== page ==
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Thomas Ludwig, Ph.D.

Assistant Professor

E-mail: tl54@columbia.edu

Functional analysis of breast cancer susceptibility genes.

ludwig picture Our laboratory uses mouse genetics to study the biological function(s) of BRCA1 and BRCA2, to understand how loss of these functions leads to early onset breast and ovarian cancer, and to generate animal models of the human disease.

Germline mutations in the BRCA1 and BRCA2 genes account for 70-80% of hereditary breast and ovarian cancers. Both are thought to be tumor suppressor genes as the wild-type alleles are lost in tumors of heterozygous carriers. BRCA1 and BRCA2 encode novel proteins, but primary amino acid sequences yield little information about their normal function. Extensive research efforts from all disciplines contributed a plethora of data suggesting a role for both, BRCA1 and BRCA2 in embryonic proliferation, homologous recombination and DNA repair pathways, cell cycle checkpoint control and, transcriptional regulation. However, it is unclear which function(s) specifically suppress tumorigenesis. TP53 is mutated in a large number of BRCA-associated tumors consistent with the hypothesis that inactivation of a cell cycle checkpoint is a necessary step and may precede BRCA loss during tumorigenesis.

The early embryonic lethality associated with global ablation of Brca1 and Brca2 precluded an analysis of the phenotypic consequences in adult mice. To bypass the lethality and to study tumor development, we introduced by gene targeting in embryonic stem cells hypomorphic and conditional mutations in Brca1, Brca2 and p53. In contrast to the embryonic lethality of Brca1 nullizygotes, mice with a hypomorphic, truncating Brca1 mutation survive fully, but only by enrichment in particular genetic backgrounds. Cultured fibroblasts from Brca1tr/tr embryos proliferate poorly and spontaneously accumulate chromosomal aberrations. Most of the Brca1tr/tr mutants develop lymphomas, sarcomas and carcinomas, including breast cancer. Mammary gland-specific inactivation of a conditional Brca2 allele results in a high incidence (77%) of breast tumors that develop after long latency. These invasive adenocarcinomas are histologically quite uniform, exhibiting predominantly a solid nodular pattern, in striking contrast to the morphological heterogeneity of mammary tumors in Brca1tr/tr mutant mice. Thus, it appears that in both mice and humans, mutations in the breast cancer susceptibility genes Brca1 and Brca2 can augment cancer risk. Brca1, Brca2 and p53 conditional mutant mice are currently used in a breeding program to evaluate, in comparison with controls, incidence and latency of mammary tumor development. In parallel, we are examining the phenotypic effects of the mutations at the cellular level in primary cells established from control and mutant mice. Furthermore, we have generated mutations in the Brca1-interacting proteins Bard1 and CtIP, which may function in Brca1-mediated tumor suppression and are currently analyzing their phenotypes.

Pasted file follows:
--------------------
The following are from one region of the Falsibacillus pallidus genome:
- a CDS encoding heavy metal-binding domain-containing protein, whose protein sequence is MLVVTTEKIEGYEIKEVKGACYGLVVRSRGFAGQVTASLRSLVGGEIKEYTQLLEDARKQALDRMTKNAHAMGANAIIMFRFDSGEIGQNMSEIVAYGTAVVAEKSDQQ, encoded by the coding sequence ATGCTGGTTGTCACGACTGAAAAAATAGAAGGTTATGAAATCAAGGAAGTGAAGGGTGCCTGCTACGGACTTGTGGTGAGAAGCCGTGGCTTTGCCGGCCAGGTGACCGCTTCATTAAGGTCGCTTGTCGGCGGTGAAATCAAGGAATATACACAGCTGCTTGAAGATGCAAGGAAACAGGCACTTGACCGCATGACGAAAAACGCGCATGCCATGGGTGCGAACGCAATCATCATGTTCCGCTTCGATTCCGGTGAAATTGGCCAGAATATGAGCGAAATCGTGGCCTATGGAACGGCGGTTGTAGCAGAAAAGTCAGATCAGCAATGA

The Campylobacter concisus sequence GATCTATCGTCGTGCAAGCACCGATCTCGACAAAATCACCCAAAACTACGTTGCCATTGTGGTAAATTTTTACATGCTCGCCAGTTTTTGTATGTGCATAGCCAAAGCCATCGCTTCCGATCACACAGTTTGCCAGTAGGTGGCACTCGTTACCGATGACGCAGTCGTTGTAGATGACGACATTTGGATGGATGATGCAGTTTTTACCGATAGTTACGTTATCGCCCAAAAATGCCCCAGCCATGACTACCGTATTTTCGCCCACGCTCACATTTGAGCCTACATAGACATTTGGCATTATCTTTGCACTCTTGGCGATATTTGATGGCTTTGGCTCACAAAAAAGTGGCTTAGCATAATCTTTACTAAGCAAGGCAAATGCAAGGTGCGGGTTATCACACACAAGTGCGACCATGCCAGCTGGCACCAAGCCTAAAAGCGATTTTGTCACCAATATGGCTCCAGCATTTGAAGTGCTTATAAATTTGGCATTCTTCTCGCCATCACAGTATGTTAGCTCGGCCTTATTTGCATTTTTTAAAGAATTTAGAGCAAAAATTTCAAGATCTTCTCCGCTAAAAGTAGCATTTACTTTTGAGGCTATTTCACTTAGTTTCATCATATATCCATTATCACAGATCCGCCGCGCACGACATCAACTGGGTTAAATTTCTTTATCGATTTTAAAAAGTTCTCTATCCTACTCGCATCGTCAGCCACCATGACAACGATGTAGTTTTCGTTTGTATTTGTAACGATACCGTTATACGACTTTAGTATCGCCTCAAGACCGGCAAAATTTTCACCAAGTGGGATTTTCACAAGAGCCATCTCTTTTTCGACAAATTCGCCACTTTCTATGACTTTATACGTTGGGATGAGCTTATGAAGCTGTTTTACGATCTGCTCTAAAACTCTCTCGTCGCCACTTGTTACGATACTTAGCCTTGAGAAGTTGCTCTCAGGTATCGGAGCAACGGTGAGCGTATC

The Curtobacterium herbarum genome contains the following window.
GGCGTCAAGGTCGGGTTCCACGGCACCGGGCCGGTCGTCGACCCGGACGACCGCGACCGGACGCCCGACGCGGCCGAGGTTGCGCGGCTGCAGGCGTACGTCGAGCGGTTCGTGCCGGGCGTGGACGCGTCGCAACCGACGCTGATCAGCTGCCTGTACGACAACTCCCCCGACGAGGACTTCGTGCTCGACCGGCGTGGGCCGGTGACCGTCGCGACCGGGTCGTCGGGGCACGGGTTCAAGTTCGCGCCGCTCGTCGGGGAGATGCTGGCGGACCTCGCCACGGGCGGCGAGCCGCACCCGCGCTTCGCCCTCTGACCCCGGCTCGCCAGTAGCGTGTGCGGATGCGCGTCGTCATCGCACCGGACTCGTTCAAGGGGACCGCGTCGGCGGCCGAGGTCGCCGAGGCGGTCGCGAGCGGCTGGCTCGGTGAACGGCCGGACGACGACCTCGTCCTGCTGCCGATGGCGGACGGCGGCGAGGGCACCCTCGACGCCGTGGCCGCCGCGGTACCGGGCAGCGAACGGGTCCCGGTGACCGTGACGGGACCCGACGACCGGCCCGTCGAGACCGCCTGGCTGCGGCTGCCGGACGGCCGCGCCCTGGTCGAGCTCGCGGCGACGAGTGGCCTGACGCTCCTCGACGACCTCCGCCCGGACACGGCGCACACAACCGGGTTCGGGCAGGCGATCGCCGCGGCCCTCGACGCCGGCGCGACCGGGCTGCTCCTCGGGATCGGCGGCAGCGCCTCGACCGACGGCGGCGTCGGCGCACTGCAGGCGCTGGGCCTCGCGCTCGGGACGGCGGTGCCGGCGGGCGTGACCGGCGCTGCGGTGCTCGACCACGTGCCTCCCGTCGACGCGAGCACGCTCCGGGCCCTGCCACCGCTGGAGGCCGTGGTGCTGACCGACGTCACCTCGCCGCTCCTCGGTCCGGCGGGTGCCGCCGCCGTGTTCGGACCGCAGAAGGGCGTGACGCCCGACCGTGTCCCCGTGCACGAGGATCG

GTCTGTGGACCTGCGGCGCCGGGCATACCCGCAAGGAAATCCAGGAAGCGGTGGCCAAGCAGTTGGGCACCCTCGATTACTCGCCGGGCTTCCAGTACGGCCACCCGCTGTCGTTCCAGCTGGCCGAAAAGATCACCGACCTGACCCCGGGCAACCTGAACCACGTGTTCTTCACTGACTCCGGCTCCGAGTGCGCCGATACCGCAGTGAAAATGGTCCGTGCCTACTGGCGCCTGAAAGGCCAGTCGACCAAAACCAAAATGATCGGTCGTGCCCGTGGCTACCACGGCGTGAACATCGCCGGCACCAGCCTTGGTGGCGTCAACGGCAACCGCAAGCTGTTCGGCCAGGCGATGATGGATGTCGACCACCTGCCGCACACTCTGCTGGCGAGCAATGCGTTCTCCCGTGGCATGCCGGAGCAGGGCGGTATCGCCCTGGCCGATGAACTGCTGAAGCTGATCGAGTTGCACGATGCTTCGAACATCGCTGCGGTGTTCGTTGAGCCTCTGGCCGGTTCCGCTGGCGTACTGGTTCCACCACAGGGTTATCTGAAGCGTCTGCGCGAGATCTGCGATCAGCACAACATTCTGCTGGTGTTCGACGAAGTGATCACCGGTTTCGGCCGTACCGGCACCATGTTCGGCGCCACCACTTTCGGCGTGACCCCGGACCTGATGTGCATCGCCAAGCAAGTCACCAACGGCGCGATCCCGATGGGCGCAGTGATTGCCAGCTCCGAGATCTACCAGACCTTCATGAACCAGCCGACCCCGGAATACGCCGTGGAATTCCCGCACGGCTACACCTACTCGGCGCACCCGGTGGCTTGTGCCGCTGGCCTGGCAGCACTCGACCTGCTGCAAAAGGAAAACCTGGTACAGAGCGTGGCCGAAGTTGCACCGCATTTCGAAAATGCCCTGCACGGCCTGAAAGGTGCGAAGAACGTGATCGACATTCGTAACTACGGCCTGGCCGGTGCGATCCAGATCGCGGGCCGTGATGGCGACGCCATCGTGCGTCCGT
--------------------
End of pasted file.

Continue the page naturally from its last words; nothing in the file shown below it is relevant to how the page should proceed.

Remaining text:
Selected publications
Ludwig, T., Chapman D.L., Papaioannou, V.E., and Efstratiadis, A. (1997). Targeted mutations of breast cancer susceptibility gene homologs in mice: lethal phenotypes of Brca1, Brca2, Brca1/Brca2, Brca1/p53 and Brca2/p53 nullizygous embryos. Genes & Devel. 11: 1226-1241.

Ludwig, T., Fisher, P., Ganesan, S., and Efstratiadis, A. (2001). Tumorigenesis in mice carrying a truncating Brca1 mutation. Genes & Devel. 15, 1188-1193.

Ludwig, T., Fisher, P., Murty, V., and Efstratiadis, A. (2001). Development of mammary adenocarcinomas by tissue-specific knockout of Brca2 in mice. Oncogene 20, 3937-3948.

Baer, R., and Ludwig, T. (2002) The BRCA1/BARD1 heterodimer: a tumor suppressor complex with ubiquitin E3 ligase activity. Curr. Opin. Genet. Dev. 12, 86-91.

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Last modified on April 16, 2002